Second family cluster found in Wuhan novel coronavirus outbreak

A few more details emerged from the probe into a novel coronavirus (2019-nCoV) outbreak linked to a market in Wuhan, China, including news of another family cluster—who may have been exposed to the same source—and more information on positive environmental specimens taken from the market.

In another development, an expert group that compared what's currently known about 2019-nCoV and SARS and MERS-CoV said the new virus poses a significant threat to global health, but so far the clinical illness appears to be milder than both SARS (severe acute respiratory syndrome) and MERS-CoV (Middle East respiratory syndrome coronavirus).

Evidence of human-to-human spread

Yesterday, Wuhan's health department noted a family cluster of a husband who worked at the market and his wife, who had not been at the market, which appears to be the first indication of limited human-to-human spread.

Today, the South China Morning Post (SCMP) reported that Wuhan authorities told visiting Hong Kong health officials that three members of the same household were among the 41 cases. They include a father, his son, and a cousin who ran a seafood stall at the market at the center of the investigation and got sick at the same time, suggesting that they may have been exposed to the same source. The market also sold live animals such as poultry, bats, and marmots, along with wildlife parts.

The report also gave new information on environmental testing at the seafood market, following reports yesterday that some samples were positive for 2019-nCoV. One of the Hong Kong experts quoted in the SCMP story, Chuang Shuk-kwan, MBBS, said so far, only sample collected from the seafood section of the market tested positive, but experts don't think the chance of a seafood source is high and are looking for the source in animals.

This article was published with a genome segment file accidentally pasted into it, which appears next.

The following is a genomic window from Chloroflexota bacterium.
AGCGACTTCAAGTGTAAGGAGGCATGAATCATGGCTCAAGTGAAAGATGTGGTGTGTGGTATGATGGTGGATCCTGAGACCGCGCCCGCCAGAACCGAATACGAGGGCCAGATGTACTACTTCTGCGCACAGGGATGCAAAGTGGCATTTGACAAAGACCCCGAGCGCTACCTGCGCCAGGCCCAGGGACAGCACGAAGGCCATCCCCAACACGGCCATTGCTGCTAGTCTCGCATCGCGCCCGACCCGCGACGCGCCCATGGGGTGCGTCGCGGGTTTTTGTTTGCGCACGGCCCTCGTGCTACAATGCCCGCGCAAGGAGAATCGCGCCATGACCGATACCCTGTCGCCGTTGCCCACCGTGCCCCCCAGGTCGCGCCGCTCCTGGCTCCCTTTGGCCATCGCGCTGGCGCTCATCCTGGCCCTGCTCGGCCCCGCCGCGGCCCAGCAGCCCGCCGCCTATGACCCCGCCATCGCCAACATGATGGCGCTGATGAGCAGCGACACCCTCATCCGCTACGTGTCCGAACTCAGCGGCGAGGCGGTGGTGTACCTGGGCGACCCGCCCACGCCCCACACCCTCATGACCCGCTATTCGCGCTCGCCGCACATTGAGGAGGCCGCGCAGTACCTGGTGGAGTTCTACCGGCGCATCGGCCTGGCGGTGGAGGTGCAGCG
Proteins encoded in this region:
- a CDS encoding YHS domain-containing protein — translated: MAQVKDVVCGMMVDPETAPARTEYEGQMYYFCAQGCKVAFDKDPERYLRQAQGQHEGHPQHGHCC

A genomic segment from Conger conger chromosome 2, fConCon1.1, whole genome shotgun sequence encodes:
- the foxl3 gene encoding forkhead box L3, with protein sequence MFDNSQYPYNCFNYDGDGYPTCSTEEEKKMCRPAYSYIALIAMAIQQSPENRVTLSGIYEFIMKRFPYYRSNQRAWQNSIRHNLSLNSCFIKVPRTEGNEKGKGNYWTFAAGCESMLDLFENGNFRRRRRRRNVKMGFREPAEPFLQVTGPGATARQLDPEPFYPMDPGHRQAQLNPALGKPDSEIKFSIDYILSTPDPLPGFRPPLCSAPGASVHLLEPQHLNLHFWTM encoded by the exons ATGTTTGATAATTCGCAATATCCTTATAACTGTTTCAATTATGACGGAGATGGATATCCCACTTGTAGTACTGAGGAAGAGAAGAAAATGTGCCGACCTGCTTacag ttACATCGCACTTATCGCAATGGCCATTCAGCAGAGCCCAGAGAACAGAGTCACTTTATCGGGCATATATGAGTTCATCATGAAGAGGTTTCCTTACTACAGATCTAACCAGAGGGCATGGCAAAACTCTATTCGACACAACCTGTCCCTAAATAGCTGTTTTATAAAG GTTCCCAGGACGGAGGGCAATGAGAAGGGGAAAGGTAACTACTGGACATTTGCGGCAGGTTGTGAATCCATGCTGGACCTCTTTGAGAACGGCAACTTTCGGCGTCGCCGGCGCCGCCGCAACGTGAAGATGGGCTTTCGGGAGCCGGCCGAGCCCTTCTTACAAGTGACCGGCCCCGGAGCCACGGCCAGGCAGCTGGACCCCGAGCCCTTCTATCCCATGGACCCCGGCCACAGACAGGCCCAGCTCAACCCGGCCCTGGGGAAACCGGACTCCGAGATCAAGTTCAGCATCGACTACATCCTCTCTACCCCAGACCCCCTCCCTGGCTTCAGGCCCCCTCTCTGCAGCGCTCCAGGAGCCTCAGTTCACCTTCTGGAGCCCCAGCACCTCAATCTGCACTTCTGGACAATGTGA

In a media briefing transcript posted today by Hong Kong's government, she said some of the cases were also clustered around the area of the market where seafood was sold. "So, they are chasing it, where the source is. But the investigation is still ongoing so there is no conclusion yet."

A Chinese tourist tested positive for 2019-nCoV a few days ago while visiting Thailand, after frequenting a different market in Wuhan, heightening suspicions that the source of the virus may be other markets, as well. Preliminary environmental testing at other markets has not turned up any positives.

Experts air questions on latest coronavirus threat

In a commentary published in the International Journal of Infectious Diseases, members of the Pan-African Network on Emerging and Re-emerging Infections, which includes scientists involved in SARS and MERS-CoV investigations, said 2019-nCoV may be related to the sale of wild animals as game food at the seafood market. And the clinical infections, when compared to SARS and MERS-CoV, seem to be milder in severity, lethality, and transmissibility. "There is currently no clear evidence of human to human transmission," they wrote.

Many questions remain, such as specific animals or other reservoirs, transmission route, incubation period, risk factors for infection, and survival rates, for example. "Once there is any clue to the source of animals being responsible for this outbreak, global public health authorities should examine the trading route and source of movement of wild animals from other parts to Wuhan and prevent further such trade which is posing risk to human health," the team wrote.

The rapid identification and containment of the 2019-nCoV in a relatively short time period is reassuring and a commendable achievement by China public health authorities.

They noted that while SARS-CoV disappeared, MERS-CoV continues with sporadic cases and still many unanswered questions, such as the source, transmission, and epidemic potential. "The Wuhan outbreak is a stark reminder of the continuing threat of zoonotic diseases to global health security," they wrote, adding that more funder and governmental investments are needed to support a collaborative global "one-health" approach to the battle against zoonotic diseases.

See also:

Jan 15 SCMP story

Jan 15 Hong Kong government briefing transcript

Jan 14 Int J Infect Dis abstract

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